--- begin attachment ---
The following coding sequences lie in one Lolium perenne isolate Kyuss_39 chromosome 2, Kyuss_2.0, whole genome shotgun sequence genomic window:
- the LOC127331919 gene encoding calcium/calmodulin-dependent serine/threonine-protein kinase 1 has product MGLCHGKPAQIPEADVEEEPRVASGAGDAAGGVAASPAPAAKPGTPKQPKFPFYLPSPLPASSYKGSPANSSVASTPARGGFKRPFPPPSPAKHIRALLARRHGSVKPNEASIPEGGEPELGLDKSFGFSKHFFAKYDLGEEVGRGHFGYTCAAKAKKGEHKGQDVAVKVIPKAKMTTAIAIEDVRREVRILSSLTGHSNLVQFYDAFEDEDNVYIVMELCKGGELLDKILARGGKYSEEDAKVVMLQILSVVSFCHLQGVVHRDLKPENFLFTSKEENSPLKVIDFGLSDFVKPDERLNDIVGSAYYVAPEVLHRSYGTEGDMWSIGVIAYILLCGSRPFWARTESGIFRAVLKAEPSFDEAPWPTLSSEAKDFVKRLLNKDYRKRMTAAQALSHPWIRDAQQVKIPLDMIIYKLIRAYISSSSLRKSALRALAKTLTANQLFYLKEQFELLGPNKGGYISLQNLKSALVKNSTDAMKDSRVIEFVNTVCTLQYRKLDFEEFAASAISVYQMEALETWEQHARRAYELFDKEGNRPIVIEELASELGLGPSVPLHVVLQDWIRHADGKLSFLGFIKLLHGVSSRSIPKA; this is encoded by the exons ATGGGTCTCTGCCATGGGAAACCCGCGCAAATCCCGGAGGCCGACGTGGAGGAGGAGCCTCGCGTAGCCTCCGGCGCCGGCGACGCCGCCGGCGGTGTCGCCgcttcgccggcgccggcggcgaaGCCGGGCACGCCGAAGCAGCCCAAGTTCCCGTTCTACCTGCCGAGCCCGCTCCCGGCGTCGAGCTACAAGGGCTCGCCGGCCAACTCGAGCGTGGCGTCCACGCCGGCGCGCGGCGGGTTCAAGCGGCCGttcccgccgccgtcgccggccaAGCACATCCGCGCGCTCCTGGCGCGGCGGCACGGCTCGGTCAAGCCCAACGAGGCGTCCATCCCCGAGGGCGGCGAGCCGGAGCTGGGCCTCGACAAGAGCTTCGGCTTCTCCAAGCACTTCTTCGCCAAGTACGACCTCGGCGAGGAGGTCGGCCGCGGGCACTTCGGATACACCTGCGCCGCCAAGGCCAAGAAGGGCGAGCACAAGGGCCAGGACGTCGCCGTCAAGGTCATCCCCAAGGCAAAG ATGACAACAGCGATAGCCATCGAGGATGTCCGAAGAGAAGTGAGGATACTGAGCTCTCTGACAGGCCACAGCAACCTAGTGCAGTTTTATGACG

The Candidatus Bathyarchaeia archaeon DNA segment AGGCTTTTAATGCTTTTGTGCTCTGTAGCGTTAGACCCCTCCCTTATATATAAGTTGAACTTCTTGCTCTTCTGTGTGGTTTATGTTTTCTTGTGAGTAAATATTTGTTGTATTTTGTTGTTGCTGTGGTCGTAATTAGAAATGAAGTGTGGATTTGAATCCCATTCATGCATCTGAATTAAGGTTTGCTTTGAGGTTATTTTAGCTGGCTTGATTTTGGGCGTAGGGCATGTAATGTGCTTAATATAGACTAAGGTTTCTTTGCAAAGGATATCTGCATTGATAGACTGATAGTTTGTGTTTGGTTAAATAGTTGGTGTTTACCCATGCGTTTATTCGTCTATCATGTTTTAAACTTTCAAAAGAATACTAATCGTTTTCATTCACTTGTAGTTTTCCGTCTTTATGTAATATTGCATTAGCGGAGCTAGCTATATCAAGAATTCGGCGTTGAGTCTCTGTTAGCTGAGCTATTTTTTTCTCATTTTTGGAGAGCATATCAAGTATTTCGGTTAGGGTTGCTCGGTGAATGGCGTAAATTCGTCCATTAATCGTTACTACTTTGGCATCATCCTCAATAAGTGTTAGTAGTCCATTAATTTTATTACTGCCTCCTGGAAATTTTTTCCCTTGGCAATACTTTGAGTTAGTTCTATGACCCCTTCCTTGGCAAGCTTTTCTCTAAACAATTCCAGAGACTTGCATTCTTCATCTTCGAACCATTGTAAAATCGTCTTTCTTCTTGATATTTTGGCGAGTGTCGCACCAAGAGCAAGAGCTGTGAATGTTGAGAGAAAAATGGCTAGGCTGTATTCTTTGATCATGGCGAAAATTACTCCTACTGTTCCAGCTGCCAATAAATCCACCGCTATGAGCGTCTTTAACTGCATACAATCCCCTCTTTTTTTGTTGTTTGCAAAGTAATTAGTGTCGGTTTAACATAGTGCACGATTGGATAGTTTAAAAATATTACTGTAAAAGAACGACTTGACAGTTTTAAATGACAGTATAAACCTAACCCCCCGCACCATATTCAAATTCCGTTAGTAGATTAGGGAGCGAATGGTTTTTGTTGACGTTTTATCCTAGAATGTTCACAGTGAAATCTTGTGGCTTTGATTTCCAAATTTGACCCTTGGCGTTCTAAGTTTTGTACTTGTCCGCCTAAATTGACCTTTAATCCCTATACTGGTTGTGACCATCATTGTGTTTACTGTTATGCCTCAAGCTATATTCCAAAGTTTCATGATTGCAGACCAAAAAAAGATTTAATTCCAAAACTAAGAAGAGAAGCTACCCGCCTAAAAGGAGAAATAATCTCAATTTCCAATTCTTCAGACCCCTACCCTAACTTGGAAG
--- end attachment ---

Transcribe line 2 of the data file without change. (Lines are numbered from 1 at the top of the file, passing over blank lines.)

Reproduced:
- the LOC127331919 gene encoding calcium/calmodulin-dependent serine/threonine-protein kinase 1 has product MGLCHGKPAQIPEADVEEEPRVASGAGDAAGGVAASPAPAAKPGTPKQPKFPFYLPSPLPASSYKGSPANSSVASTPARGGFKRPFPPPSPAKHIRALLARRHGSVKPNEASIPEGGEPELGLDKSFGFSKHFFAKYDLGEEVGRGHFGYTCAAKAKKGEHKGQDVAVKVIPKAKMTTAIAIEDVRREVRILSSLTGHSNLVQFYDAFEDEDNVYIVMELCKGGELLDKILARGGKYSEEDAKVVMLQILSVVSFCHLQGVVHRDLKPENFLFTSKEENSPLKVIDFGLSDFVKPDERLNDIVGSAYYVAPEVLHRSYGTEGDMWSIGVIAYILLCGSRPFWARTESGIFRAVLKAEPSFDEAPWPTLSSEAKDFVKRLLNKDYRKRMTAAQALSHPWIRDAQQVKIPLDMIIYKLIRAYISSSSLRKSALRALAKTLTANQLFYLKEQFELLGPNKGGYISLQNLKSALVKNSTDAMKDSRVIEFVNTVCTLQYRKLDFEEFAASAISVYQMEALETWEQHARRAYELFDKEGNRPIVIEELASELGLGPSVPLHVVLQDWIRHADGKLSFLGFIKLLHGVSSRSIPKA; this is encoded by the exons ATGGGTCTCTGCCATGGGAAACCCGCGCAAATCCCGGAGGCCGACGTGGAGGAGGAGCCTCGCGTAGCCTCCGGCGCCGGCGACGCCGCCGGCGGTGTCGCCgcttcgccggcgccggcggcgaaGCCGGGCACGCCGAAGCAGCCCAAGTTCCCGTTCTACCTGCCGAGCCCGCTCCCGGCGTCGAGCTACAAGGGCTCGCCGGCCAACTCGAGCGTGGCGTCCACGCCGGCGCGCGGCGGGTTCAAGCGGCCGttcccgccgccgtcgccggccaAGCACATCCGCGCGCTCCTGGCGCGGCGGCACGGCTCGGTCAAGCCCAACGAGGCGTCCATCCCCGAGGGCGGCGAGCCGGAGCTGGGCCTCGACAAGAGCTTCGGCTTCTCCAAGCACTTCTTCGCCAAGTACGACCTCGGCGAGGAGGTCGGCCGCGGGCACTTCGGATACACCTGCGCCGCCAAGGCCAAGAAGGGCGAGCACAAGGGCCAGGACGTCGCCGTCAAGGTCATCCCCAAGGCAAAG ATGACAACAGCGATAGCCATCGAGGATGTCCGAAGAGAAGTGAGGATACTGAGCTCTCTGACAGGCCACAGCAACCTAGTGCAGTTTTATGACG